Notes from Isolation

Notes from Isolation

All day I watch boats from the living room window. I do other things, of course, but I always come back to the boats—yachts, skiffs, catamarans. Occasionally, there’s even a dinghy, white or blue, with a small figure aboard, paddling madly.

I used to think there could be nothing lonelier than boating, but these days, I have reconsidered.

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The Social Distance Reading Series

GMR
 

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Do-gooders

Do-gooders

Warm, radiant afternoon after days and days of rainy gloom,
the girls bursting with born-again good intention.
“I want to eat more vegetables. Carrots and broccoli and green beans,”
Giulia announces from her car seat.

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Green Mountains Review, based at Northern Vermont University, is an annual, award-winning literary magazine publishing poetry, fiction, creative nonfiction, literary essays, interviews, and book reviews by both well-known writers and promising newcomers.

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Yolanda

Yolanda

Yolanda, the security guard, sat in a tiny chair behind a school desk at the entrance of the rundown building on West 181st Street that served as headquarters for The District offices. An enormous woman with breasts the size of throw pillows straining the coarse blue fabric of her uniform, she wore her hair pulled up on top of her head in a tight bun; the style fit the determined expression carved into the cool black marble of her face. She hated her job, and probably was surly to everyone, but Mimi took it personally, because Mimi took everything personally.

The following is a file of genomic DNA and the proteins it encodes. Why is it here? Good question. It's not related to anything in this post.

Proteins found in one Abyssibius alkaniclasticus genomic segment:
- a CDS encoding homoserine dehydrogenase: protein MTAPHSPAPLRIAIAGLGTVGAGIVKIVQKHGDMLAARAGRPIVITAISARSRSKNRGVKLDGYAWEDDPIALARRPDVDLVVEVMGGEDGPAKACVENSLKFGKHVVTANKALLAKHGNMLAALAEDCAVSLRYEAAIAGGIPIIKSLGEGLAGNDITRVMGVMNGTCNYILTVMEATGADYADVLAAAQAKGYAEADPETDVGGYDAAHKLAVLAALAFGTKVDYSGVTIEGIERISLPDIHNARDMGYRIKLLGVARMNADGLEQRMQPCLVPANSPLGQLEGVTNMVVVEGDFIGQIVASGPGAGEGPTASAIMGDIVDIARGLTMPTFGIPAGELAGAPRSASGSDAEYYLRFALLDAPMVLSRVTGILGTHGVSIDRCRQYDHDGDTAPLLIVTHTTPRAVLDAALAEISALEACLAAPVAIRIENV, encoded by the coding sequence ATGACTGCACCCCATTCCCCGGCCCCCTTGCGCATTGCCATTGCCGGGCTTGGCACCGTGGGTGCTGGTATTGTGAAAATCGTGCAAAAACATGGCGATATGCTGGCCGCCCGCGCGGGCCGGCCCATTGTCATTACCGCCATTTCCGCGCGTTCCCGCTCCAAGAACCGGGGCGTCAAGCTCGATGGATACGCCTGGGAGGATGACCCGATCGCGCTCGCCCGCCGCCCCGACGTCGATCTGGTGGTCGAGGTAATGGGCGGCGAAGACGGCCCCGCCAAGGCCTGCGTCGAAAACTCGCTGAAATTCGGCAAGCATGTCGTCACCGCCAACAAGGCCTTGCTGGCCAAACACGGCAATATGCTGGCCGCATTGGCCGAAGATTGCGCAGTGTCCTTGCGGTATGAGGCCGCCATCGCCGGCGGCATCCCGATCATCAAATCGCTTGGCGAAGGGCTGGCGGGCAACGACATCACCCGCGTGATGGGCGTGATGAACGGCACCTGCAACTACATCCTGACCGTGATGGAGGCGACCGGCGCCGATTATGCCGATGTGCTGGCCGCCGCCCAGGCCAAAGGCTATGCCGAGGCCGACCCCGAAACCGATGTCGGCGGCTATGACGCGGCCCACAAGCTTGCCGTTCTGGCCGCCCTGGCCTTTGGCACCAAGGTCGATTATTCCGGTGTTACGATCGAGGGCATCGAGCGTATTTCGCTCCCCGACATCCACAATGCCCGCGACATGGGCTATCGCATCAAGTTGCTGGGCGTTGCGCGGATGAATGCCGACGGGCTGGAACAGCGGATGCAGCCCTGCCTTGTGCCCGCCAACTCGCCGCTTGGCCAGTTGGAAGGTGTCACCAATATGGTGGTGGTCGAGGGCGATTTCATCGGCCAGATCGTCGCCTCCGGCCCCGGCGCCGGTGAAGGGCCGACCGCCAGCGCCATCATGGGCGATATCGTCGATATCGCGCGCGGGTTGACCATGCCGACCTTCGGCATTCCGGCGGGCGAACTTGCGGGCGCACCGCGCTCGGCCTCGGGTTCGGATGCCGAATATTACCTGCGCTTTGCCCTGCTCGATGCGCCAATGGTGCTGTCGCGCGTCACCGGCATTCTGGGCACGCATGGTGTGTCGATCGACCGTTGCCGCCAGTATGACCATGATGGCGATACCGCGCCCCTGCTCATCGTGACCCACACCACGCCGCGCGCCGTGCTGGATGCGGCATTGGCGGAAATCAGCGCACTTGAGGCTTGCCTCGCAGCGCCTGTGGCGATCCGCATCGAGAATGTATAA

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Realpolitik

Realpolitik

I thought talking politics with the manager at the Salt Cavern would be safe—I mean, salt therapy much? But, turns out, Gary had been held up when he worked as a liquor store cashier and had been backing gun rights legislation by way of NRA donations and bumper sticker activism ever since.

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Review of EVERYBODY’S SON by Thrity Umrigar

Review of EVERYBODY’S SON by Thrity Umrigar

Can we ever escape the consequences of an immoral action, even if we think some good will come out of it? Thrity Umrigar, a prominent Indian-American writer, a professor, a journalist, and a Nieman Fellowship recipient, narrates a tale, Everybody’s Son, in which an immoral and illegal act changes lives and makes us wonder whether justice and atonement will follow.

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Airdra

Airdra

After Airdra divorced me, I gained forty pounds and killed our parakeet. I should have let Airdra take her beloved bird but inflicting pain was my top priority.

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